You are the mission director for a short-term medical mission to a less developed country with a need for otolaryngology. The country, which is poor, has few physicians, with otolaryngologists located only in the larger cities. After locating the sleeping quarters and stowing the team’s equipment, you and your team are given a tour of the clinic and regional hospital and find them to be quite basic—that is, the resources provided to care for patients are minimal. You see that the diagnostic equipment, operating room, and recovery room facilities are far less adequate than you had been led to believe. It becomes apparent that the scope of the surgical procedures you and your team came prepared to perform may need to be reconsidered.
Explore this issue:July 2016
Your otolaryngologist host has mobilized a number of nurses and translators to assist the team in obtaining histories and performing physicals on the patients, many of whom have walked for several days to be seen. The translators seem to have a serious lack of medical knowledge, however, and it is difficult to determine just how well your questions and comments are being translated to the patients.
In spite of the agreement with your hosts that you and your team would only be addressing otolaryngologic clinical issues, quite a few of the patients are requesting care for medical issues outside of the scope of otolaryngology—such as diabetes, skin sores, burns on the extremities, hernias, and deformities of the fingers and toes. One family has carried in a grandmother in a makeshift gurney to see your team, when in fact she has suffered a severe stroke from hypertension.
There are, however, plenty of patients with otolaryngologic disorders. The team diagnoses facial paralyses, facial skin cancers, head and neck tumors, cleft lips and palates, severe nasal deformities, malunions of mandibular fractures and mandibular tumors, vocal fold paralyses, chronic ear disease, and chronic sinus disease. You also are asked to see a number of prospective patients the host otolaryngologist introduces to you and the team as “requiring” facial plastic surgery procedures. These individuals are dressed much more affluently than the rest of the patients and are waiting in a side room where tea and sweet biscuits are being served.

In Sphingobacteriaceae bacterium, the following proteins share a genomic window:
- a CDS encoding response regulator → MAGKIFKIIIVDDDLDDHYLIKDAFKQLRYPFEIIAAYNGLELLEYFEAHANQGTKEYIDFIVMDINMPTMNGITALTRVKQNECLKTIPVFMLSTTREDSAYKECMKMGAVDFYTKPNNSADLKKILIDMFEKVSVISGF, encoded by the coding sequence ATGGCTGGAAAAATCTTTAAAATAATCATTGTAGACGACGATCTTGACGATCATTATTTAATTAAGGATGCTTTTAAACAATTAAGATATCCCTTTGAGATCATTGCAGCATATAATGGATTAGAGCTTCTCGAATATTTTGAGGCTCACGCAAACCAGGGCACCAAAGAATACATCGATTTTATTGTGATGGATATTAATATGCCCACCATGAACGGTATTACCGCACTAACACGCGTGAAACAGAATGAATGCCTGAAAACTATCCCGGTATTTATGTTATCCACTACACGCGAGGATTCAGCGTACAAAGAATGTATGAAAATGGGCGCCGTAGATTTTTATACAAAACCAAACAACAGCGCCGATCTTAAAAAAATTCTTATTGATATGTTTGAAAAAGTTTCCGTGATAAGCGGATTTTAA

You and your team are given a tour of the clinic and regional hospital and find them to be quite basic. You see that the diagnostic equipment, operating room, and recovery room facilities are far less adequate than you had been led to believe. It becomes apparent that the scope of the surgical procedures you and your team came prepared to perform may need to be reconsidered.
The remainder of the patients, who seem genuinely in need of medical and surgical care, are dressed in clean but poor clothing and, in some cases, beg you for help. Many others seem quite shy, perhaps because they have never seen or been around Americans before.